With an additional small (often hand-held) lens, the slit lamp also can give your eye doctor a magnified, 3D view of the retina and other structures in the back of the eye.
A refraction is the procedure to determine your prescription for eyeglasses. But changes to your glasses prescription also can indicate conditions including diabetes, cataracts, and thyroid problems. Eye doctors know these conditions can trigger certain, specific changes in your eyesight. For instance, diabetes can cause wild swings into nearsightedness, and thyroid problems can cause double vision.
Routine eye exams are an extremely important part of your health care. If you haven't had an eye exam in the past year, click here to find an eye doctor near you.
Eye Exam News
How to prevent falls? Get an eye exam!
Each year, one in three Americans over the age of 65 falls, according to the National Council on Aging. And fall-related injuries can be devastating.
One way to reduce your risk for a fall is to have an annual eye exam. Good vision helps you keep your balance, avoid fall-inducing obstacles, manage stairs safely and navigate rough pavement when you're out walking. Stay safe! — L.S.
Regular eye exams save eyesight
At the beginning of this article, I mentioned the tragic outcome involving one patient who skipped eye exams for too long. But now I'll tell you about another person, Jim, who has been a patient of mine for many years.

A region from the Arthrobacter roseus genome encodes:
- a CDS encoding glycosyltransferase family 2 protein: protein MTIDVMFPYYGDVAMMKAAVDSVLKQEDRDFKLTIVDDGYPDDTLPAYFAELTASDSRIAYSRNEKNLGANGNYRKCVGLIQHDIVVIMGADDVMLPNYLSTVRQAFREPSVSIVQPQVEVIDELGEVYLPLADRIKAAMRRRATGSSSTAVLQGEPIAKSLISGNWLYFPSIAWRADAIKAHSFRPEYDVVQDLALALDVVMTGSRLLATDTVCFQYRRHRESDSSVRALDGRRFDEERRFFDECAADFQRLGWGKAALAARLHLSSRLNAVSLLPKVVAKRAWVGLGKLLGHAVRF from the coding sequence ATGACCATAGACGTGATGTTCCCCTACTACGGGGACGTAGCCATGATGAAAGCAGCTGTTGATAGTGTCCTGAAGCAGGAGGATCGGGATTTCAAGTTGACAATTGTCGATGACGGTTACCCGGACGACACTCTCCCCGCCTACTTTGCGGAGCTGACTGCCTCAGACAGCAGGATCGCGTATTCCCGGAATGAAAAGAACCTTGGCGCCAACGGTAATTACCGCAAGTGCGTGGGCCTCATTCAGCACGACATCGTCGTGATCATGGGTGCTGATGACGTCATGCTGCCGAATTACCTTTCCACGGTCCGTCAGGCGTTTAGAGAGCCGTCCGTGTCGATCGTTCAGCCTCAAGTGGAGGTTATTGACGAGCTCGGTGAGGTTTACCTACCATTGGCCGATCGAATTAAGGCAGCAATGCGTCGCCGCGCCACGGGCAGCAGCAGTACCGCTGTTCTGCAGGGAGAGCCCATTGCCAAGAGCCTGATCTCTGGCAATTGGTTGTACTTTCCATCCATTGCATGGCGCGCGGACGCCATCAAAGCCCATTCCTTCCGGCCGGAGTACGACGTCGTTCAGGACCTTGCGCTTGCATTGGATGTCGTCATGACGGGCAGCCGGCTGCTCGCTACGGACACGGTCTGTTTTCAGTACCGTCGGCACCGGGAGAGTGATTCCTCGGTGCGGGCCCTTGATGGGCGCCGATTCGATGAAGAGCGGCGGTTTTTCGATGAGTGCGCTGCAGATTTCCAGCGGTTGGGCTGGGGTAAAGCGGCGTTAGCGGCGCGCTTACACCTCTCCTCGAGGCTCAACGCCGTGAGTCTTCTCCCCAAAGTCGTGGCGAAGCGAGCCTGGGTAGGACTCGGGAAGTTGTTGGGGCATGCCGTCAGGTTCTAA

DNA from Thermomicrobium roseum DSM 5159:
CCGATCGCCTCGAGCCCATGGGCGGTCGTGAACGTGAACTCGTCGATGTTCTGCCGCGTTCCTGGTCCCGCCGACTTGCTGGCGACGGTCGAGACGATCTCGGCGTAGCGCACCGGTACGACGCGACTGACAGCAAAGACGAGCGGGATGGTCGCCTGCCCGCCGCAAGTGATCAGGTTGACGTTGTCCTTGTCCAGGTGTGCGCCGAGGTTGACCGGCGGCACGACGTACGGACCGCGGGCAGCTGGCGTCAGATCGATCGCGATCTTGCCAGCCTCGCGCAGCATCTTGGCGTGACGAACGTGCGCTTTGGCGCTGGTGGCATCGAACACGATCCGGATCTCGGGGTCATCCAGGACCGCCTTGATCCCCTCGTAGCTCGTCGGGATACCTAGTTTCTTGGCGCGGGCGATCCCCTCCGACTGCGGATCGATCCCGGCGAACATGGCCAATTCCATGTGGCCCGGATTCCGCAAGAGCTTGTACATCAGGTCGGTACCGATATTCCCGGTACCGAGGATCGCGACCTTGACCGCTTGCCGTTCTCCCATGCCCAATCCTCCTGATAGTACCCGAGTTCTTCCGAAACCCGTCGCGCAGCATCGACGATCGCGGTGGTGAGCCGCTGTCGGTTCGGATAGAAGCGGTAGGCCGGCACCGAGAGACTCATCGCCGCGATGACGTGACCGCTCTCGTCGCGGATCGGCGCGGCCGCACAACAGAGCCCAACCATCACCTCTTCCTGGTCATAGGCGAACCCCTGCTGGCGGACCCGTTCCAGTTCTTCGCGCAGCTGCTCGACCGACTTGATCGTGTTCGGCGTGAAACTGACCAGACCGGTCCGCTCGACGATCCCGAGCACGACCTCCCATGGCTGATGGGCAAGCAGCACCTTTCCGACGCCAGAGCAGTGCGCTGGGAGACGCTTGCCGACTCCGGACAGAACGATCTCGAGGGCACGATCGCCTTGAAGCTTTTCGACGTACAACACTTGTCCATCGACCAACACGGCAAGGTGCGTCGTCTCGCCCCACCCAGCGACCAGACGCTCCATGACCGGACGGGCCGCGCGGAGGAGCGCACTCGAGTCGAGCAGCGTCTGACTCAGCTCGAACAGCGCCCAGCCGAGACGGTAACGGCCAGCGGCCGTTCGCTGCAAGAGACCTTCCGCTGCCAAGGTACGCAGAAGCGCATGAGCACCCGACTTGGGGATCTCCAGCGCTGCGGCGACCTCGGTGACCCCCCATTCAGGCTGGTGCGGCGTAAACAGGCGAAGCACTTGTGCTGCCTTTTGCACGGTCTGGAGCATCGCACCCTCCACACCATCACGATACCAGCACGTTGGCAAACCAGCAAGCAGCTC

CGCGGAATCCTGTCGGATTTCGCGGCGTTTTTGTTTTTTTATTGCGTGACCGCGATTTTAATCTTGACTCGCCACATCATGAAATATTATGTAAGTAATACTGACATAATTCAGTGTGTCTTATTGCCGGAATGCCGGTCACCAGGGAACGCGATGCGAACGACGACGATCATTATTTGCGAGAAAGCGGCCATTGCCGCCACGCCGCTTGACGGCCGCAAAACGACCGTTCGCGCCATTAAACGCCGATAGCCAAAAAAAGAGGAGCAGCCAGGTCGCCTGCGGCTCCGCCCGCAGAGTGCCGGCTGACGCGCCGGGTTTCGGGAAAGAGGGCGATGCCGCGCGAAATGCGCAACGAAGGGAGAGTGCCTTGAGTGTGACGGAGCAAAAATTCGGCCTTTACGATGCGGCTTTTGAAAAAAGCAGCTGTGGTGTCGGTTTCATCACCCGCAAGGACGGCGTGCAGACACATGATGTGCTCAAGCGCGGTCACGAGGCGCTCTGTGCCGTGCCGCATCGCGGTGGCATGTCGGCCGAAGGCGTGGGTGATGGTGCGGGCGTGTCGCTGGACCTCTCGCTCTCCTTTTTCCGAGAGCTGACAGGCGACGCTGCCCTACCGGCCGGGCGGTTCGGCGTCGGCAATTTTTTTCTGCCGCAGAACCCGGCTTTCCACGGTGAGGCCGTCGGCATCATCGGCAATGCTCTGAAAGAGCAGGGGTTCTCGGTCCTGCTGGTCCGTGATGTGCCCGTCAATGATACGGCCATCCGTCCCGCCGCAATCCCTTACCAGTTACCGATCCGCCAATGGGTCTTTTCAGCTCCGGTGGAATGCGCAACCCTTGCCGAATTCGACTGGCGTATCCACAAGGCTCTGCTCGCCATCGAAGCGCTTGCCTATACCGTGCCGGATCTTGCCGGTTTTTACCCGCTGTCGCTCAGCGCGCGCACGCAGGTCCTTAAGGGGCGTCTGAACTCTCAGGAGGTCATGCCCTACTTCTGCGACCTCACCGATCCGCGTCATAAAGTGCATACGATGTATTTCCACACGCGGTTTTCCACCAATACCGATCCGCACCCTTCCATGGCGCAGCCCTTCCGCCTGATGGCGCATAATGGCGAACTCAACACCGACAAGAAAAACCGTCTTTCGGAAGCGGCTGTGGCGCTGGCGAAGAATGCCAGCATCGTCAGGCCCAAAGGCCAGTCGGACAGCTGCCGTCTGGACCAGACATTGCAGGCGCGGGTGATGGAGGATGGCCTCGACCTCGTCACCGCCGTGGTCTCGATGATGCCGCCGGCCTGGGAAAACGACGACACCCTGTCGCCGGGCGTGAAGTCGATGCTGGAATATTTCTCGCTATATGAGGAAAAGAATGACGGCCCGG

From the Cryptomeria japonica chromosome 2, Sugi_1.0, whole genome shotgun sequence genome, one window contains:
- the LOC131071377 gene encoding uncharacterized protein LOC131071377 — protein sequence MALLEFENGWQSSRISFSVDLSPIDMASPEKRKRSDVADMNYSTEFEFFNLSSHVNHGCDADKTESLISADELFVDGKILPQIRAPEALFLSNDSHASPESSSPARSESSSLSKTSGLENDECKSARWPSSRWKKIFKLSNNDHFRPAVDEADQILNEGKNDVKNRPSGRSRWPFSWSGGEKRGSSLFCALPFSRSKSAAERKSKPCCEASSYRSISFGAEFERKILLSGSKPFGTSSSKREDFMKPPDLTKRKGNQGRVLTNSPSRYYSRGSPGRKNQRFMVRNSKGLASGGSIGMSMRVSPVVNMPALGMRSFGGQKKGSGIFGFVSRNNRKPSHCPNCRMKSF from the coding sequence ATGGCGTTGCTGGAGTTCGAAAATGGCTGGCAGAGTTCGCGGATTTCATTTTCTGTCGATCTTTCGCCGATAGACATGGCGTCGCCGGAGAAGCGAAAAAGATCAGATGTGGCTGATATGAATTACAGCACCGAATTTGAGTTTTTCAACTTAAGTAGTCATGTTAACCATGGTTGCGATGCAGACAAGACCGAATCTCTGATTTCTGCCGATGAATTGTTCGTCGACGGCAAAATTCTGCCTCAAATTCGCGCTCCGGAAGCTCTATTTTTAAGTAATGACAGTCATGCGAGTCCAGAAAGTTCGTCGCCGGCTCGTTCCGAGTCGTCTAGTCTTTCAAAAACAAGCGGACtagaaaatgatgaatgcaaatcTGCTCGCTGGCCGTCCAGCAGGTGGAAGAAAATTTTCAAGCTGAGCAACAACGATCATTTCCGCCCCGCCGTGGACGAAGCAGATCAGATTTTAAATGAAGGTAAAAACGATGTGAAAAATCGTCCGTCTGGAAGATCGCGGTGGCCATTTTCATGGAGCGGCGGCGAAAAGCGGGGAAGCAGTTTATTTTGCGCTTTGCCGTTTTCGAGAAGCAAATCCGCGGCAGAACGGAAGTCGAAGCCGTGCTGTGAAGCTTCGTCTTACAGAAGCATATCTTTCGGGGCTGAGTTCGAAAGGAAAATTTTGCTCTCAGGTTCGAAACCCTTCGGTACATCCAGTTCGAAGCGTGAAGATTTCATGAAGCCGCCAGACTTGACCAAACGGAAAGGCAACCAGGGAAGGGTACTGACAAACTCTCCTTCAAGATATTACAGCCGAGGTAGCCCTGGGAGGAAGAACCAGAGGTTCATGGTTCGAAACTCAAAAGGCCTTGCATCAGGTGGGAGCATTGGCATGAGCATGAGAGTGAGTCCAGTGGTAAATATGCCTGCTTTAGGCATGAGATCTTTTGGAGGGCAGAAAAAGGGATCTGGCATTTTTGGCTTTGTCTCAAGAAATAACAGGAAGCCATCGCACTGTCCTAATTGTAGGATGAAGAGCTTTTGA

Because Jim always has an annual eye exam, I discovered that his eye pressures were going up and the appearance of his optic nerve was changing. Special testing confirmed that Jim has primary open angle glaucoma, an insidious eye condition that can cause blindness if left untreated.
Jim is now using the glaucoma eye drops I prescribed for him once daily, and he has 20/20 vision. However, this story could have been far different had it not been for regular eye exams and early detection of glaucoma.
Especially now, Jim appreciates the value of regular eye exams — as should anyone interested in preserving their eyesight for a lifetime of good vision.
Did You Know?
How age-related vision changes can affect your quality of life
Regular eye exams do more than save sight — they also can help you preserve your independence by preventing falls and other accidents. Plus, they can improve your quality of life by providing clearer, more comfortable vision.
During your eye exam, your doctor doesn't just look for major problems like glaucoma. There are many changes that occur with age that are commonplace but can have a big impact on your day-to-day activities.
Cataracts are a good example. In their early stages, cataracts make it harder to see in dim light. Your eye doctor can detect early cataracts before you notice this problem and advise you about ways to reduce glare and other symptoms of mild cataracts.
Cataract surgery is one of the most common surgical procedures performed in the United States, and your eye doctor can advise you when surgery is a good idea to noticeably improve your vision and help prevent falls and other accidents.
Dry eye syndrome is another common problem that often comes with age. Your eye doctor can detect early signs of dry eyes and offer dry eye treatment so your eyes will feel more comfortable and your vision won't be affected when you're reading, driving or performing other activities that you enjoy.
Page published on Wednesday, February 27, 2019